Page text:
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By Philip Feeney

Northern Ballet Theatre Orchestra
John Pryce-Jones conductor

By Karl Lozier



Compact Disc Compact Disc Number: Naxos CD 8.553964  Compact Disc

  The Prologue is somewhat unusual music, not atonal but just a bit weird. It should be. Its five minutes of introduction is descriptive of a man's mind flooded at times with terrifying images of events he experience when he had been in Transylvania. Yeah, remember that place from all the old (and newer) movies about the penultimate anti-hero, Count Dracula. His coffin was found in about as many spooky castles as there were moats. Eventually George Hamilton got him to New York and modern surroundings in "Love At First Bite", a movie satire released in 1979. This man returns to Transylvania to see Count Dracula; I don't know why. You can hear his knocking (with one of those old doorknockers, I mean the extra large special-order size) on the castle door. He winds up in a sanatorium ending the first act - yes this a ballet!

Much of act 2 takes place in a grand hotel ballroom with the local beautiful heroine tempting and teasing the local studs while taking turns dancing with all of them. The romantic almost waltz-like music is instantly appealing. Unfortunately, Count Dracula shows up. Suitable brass chords and appropriate horn sections liven the music. All of this is beautifully, not exaggeratedly reproduced on this Naxos CD. Then we're treated to dance music for the " undead ", even it is catchy while very fitting for the action on stage. Yep, bad old Dracula gets to the heroine. The heroine also goes to the only sanatorium in town (remember this is before Medicare and HMO's). When her fiancée comes to visit, she attacks him. Right again, she's now a fully vested employee of the Count. Near the end an explosion opens Dracula's daytime retreat; the sunlight weakens him so badly that the remaining good guys are able to drive a stake through his heart. That'll do in even the best of the veteran vampires. At the theater this causes the curtain to drop and usually the audience to leave. In our case we can hit the play button again, toss in another CD, or turn the system off and hop into bed after being mentally entertained by a new musical experience. Repeat as required.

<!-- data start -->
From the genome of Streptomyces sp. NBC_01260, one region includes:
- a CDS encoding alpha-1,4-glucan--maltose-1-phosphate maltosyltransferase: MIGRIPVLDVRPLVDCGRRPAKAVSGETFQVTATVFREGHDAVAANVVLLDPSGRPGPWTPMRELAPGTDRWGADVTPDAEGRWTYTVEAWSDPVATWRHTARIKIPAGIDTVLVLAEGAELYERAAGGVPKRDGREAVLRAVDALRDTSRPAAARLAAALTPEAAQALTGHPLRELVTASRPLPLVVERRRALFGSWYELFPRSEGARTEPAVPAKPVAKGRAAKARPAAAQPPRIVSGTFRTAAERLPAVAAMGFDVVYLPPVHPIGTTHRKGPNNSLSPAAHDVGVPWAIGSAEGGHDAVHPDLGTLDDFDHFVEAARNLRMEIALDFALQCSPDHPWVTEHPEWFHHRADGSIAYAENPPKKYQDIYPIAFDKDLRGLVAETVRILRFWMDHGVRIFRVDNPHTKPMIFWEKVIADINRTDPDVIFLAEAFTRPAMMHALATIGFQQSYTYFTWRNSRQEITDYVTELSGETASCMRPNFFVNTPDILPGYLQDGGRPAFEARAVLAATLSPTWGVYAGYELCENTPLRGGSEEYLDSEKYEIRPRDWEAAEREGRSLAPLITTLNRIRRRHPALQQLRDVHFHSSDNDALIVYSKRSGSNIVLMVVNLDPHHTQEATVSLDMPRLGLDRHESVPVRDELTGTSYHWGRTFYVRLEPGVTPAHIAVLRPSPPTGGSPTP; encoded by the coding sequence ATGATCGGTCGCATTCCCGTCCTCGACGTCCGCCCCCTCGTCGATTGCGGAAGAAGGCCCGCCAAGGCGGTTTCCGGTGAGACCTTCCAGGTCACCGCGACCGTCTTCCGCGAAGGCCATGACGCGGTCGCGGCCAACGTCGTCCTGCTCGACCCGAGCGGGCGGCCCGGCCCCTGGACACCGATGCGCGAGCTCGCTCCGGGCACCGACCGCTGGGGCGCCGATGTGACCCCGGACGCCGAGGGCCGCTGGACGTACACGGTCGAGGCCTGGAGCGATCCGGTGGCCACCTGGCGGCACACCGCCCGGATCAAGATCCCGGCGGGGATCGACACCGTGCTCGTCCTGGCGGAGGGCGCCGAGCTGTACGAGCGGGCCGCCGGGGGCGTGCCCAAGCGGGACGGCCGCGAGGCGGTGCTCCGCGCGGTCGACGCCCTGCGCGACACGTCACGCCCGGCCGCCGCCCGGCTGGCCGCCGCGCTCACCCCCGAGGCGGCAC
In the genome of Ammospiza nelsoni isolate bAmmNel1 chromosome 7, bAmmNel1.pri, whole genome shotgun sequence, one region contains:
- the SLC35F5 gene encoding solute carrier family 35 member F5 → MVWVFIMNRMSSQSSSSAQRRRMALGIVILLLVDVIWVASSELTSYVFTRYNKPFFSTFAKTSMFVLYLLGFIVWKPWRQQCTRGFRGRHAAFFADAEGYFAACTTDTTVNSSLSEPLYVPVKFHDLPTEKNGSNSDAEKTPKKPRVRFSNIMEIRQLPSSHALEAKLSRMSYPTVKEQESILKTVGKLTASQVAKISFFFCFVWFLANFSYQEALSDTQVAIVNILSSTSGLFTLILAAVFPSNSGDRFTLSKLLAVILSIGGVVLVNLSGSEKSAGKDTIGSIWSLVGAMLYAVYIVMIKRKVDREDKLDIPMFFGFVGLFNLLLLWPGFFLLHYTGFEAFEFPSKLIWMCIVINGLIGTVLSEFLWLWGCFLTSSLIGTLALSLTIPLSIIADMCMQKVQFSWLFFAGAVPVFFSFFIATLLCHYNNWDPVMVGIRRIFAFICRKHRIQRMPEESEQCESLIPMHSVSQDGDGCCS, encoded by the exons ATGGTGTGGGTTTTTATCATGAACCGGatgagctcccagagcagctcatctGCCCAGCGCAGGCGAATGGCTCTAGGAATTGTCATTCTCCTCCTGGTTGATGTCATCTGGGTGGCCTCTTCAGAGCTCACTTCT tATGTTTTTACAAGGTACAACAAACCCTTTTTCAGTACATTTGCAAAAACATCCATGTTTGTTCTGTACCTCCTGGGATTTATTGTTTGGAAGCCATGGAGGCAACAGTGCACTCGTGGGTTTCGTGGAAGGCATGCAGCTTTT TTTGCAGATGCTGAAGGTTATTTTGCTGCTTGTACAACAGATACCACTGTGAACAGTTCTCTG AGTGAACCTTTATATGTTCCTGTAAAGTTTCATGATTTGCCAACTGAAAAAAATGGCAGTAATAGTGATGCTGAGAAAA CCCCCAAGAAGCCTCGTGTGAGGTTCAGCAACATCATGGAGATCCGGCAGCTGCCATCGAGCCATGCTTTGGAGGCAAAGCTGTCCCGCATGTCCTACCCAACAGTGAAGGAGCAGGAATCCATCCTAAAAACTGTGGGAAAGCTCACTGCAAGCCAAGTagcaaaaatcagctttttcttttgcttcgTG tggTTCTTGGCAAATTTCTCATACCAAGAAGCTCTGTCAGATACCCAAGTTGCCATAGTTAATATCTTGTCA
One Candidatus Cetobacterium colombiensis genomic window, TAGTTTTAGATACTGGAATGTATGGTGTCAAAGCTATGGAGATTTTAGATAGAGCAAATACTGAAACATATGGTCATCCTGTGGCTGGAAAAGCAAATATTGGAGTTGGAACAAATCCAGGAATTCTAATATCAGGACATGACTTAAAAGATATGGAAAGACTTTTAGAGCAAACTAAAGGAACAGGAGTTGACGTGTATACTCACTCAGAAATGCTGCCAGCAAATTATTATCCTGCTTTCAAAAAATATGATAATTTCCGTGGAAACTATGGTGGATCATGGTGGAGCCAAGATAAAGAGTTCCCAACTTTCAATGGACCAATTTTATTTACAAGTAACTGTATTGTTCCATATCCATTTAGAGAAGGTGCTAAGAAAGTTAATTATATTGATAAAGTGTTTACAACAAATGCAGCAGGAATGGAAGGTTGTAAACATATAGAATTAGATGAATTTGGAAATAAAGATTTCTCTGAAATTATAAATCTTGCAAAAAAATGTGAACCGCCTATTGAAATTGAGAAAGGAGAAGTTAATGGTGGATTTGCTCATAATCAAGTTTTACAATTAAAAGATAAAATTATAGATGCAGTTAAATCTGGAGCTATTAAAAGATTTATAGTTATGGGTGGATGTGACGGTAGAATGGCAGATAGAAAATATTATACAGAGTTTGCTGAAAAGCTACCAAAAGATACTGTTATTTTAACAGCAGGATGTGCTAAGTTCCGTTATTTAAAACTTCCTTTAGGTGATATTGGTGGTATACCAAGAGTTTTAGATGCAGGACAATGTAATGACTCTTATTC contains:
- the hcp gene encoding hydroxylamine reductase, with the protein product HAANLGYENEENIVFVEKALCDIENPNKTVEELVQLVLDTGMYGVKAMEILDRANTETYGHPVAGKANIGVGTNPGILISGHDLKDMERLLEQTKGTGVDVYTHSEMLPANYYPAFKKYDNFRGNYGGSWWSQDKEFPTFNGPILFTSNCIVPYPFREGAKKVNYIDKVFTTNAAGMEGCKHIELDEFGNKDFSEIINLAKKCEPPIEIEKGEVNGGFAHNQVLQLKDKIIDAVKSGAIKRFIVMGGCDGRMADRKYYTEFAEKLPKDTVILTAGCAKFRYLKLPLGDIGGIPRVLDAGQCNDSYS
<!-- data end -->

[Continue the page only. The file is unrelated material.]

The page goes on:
Knowing a bit about the action should help anyone appreciate the music. It seems wholly appropriate with even a few screams thrown in - this is not Swan Lake. Seriously though, there is much to like here. You want something new - well here it is. If you like Franz Liszt, Hector Berlioz or Stravinsky's more romantic ballet music such as Petrushka or The Firebird, repeated listening to Philip Fenney's Dracula may well keep your interest. While not quite as spectacular as some Reference Recording CD's, the sound quality takes a back seat to none in matters such as natural/realistic tonal quality and is absolutely full range. The recording engineers were either lucky or most likely very good at using a simple microphone setup. Violin sections are appropriately resinous in quality, not wiry; the horns are full bodied and the bass rock solid and naturally full; drum beats have the required " mallet hitting skin sensation ". The overall sound level seems to be a decibel or two lower than found on typical audio spectacular recordings; adjust your gain control before parking in your favorite seat. What more do you expect for $5.95 list price? The conducting and orchestral playing seem right on the button, but who knows; who has ever heard the music before? I can honestly say I've never heard a better version of this music. As a matter of fact I can even say I've never heard another version. Keep your eyes open for the whole thing at a local or state ballet production. Don't count on seeing it as a production of some famous touring company.












































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